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Trump Unexpectedly Delays Plan to Put Responsibility for Data Security in Cabinet Officials' Hands
02/01/2017 Donald Trump Lesley F
keywords: Cyber Security

Despite earlier indications that he would be signing an executive order placing responsibility for data security in the hands of each agency's Cabinet official, President Donald Trump and his administration caused confusion on Tuesday as the planned executive order was delayed.

White House representatives stated that the delay was only temporary due to a last-minute scheduling shake-up and that the president would be signing the planned order "in the near future."

Once signed, Trump's executive order will provide a road map for how his administration intends to approach the increasingly important issue of cybersecurity. Many cybersecurity experts say that the order follows in the footsteps of the previous two administration's policies, and senior experts at the Department of Homeland Security have helped draft the executive order's wording.

At a meeting with senior officials and outside experts on Tuesday, Trump described the goals of his plan: "I will hold my Cabinet secretaries and agency heads accountable, totally accountable, for the cybersecurity of their organizations, which we probably don't have as much--certainly not as much as we need." The president went on to state that "we must protect federal networks and data."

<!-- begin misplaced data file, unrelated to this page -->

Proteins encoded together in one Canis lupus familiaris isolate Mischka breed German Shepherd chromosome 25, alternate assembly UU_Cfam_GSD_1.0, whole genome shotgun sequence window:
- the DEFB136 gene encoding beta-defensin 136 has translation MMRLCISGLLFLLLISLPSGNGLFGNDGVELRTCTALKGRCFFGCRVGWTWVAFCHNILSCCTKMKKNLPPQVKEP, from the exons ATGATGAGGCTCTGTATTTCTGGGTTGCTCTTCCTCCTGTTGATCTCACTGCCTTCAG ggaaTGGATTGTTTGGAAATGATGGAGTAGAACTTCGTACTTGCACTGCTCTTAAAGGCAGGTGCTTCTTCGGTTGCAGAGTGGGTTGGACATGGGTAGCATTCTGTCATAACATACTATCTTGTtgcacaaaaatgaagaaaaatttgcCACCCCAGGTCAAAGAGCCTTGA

Notably, Trump's executive order will not address any issues related to the alleged Russian cyber attack that has been a hot topic following the 2016 presidential election. Rather, the order will focus on strengthening the federal government's own networks.

The Trump administration asserted that the order made several "long overdue" changes, but how Trump's order will change cybersecurity policy from the Obama administration is not yet clear. Obama had taken a similar approach with his Cabinet in regards to cybersecurity, and existing federal law already puts the onus of responsibility for cybersecurity strategy and its implementation on agency heads.

Part of Trump's executive order will call upon the Office of Management and Budget to carry out a study of data security and recommend necessary upgrades rather than taking an agency-by-agency approach. 

While the executive order will not ask Congress to introduce any legislation or increase funding for new computer systems, a White House official did state that Congress is expected to be "a key partner" in the order's implementation, "especially modernization of IT."

Despite general concerns that the Trump administration is attempting to evade typical bureaucratic channels, the White House official noted that the administration studied and considered recommendations from the Center for Strategic and International Studies, the Obama administration's cybersecurity commission and other related groups in drafting the executive order.

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